The tope shark is a large houndshark, and the only species in the genus Galeorhinus. It is found worldwide in temperate waters.
The tope shark is a widespread species, targeted by fisheries from the early 20th century. Populations seem to vary among regions, but no definite evidence have yet allowed to identify separate subpopulations.
Reproduction is through aplacental viviparity with litter size varying between less than 10 and more than 50 after a gestation period of approximately 12 months. The tope shark is long lived, up to 60 years and achieving sexual maturity around 10 years, which makes these populations susceptible to over exploitation.
The main threat to this species is fishing and like most elasmobranchs (cartilaginous fishes whoses skeleton is made of cartilage rather than bone), the tope shark is vulnerable to over exploitation due to its slow growth and low reproductive rate. This species is regularly taken as bycatch in demersal and pelagic fisheries. This species lives in age and sex segregated groups and this makes them particularly vulnerable as fishing can lead to skewed populations. Habitat degradation in coastal nursery sites due to human development and siltation may also be a threat, reducing the species ability to produce young. Installation of high voltage direct current cables under the sea may disturb tope shark migration routes with magnetic and electrical fields.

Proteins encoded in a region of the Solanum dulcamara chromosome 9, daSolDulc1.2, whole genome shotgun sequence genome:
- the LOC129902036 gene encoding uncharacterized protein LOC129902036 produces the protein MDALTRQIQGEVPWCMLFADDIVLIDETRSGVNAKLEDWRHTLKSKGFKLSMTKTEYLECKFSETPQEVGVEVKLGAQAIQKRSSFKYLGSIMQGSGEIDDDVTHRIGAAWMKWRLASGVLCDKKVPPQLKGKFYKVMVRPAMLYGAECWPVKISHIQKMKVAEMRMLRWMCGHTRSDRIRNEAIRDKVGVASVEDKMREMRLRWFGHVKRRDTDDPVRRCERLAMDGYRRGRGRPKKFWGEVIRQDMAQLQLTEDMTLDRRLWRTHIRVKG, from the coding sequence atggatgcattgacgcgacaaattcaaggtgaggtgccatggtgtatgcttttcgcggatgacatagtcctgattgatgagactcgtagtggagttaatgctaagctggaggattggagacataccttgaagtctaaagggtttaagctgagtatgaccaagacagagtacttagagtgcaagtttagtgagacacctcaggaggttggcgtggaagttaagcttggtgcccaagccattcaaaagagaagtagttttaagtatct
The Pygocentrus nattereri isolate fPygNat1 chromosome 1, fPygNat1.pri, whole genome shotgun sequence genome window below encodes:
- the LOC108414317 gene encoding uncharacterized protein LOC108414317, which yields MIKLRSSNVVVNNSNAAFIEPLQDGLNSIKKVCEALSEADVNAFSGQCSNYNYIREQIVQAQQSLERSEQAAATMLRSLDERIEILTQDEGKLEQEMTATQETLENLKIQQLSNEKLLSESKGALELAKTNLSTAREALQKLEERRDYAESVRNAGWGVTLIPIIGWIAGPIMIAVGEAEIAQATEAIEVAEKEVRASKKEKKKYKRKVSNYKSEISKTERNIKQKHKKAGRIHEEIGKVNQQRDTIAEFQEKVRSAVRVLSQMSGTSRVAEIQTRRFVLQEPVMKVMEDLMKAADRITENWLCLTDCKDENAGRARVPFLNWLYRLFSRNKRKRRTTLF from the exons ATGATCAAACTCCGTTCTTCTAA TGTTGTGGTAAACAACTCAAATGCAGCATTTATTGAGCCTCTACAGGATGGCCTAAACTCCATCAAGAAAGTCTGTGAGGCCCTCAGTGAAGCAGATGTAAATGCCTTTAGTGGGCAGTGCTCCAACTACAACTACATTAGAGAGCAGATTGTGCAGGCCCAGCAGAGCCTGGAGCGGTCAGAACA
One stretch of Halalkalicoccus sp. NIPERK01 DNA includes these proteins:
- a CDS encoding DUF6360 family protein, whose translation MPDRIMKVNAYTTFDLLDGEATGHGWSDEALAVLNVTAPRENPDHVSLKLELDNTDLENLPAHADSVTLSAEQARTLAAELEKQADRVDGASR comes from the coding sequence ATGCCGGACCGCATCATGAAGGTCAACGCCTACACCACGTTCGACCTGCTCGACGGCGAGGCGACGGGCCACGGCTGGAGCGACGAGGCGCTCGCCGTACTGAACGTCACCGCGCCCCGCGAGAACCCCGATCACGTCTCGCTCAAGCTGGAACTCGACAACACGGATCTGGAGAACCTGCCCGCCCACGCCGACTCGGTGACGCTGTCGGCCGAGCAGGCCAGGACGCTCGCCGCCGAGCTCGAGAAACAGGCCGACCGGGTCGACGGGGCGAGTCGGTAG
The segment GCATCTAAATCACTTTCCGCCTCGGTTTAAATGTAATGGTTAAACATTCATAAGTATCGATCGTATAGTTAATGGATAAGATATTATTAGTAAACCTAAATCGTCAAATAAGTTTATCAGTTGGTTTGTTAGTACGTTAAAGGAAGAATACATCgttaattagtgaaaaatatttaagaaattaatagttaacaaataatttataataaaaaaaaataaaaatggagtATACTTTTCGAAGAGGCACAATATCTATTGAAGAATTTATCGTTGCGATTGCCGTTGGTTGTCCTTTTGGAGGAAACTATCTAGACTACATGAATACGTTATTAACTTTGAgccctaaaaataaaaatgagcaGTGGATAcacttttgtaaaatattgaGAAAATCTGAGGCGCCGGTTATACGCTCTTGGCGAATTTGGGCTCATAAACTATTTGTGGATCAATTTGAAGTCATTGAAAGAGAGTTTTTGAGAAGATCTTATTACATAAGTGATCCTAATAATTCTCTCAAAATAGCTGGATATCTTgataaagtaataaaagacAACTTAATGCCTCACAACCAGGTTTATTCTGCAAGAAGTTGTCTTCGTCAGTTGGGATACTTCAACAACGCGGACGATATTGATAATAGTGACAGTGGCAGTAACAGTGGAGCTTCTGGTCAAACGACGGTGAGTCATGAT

Although there are some conservation actions in place in Australia and New Zealand, such as limits on fishing equipment and fishing bans at nursery sites during birthing periods, there are few protection measures elsewhere in the world.
- Order: Carcharhiniformes
- Family: Triakidae
- Population: Unknown
- Trend: decreasing
- Size: Up to 193cm (?)
- Depth Range (m): Up to 400m
The tope shark is found worldwide in temperate waters, in the east and southwest Atlantic, the West Indian Ocean and the Pacific Ocean.
Habitat and Ecology
The tope shark is a strong active swimmer – able to swim 35 miles per day. It is also highly migratory. At higher latitudes it moves towards the poles in summer and towards the equator in winter and at lower latitudes it migrates between shallow waters during the summer and deeper waters during the winter. They show sex and size segregation and some site fidelity in estuary and shallower coastal habitats, apparently for pupping and nursery, where juveniles remain in the during the first two years of their life.
The tope shark’s diet consists mainly of bony fishes as it is mainly demersal in the continental shelf, although it roams into the pelagic zone.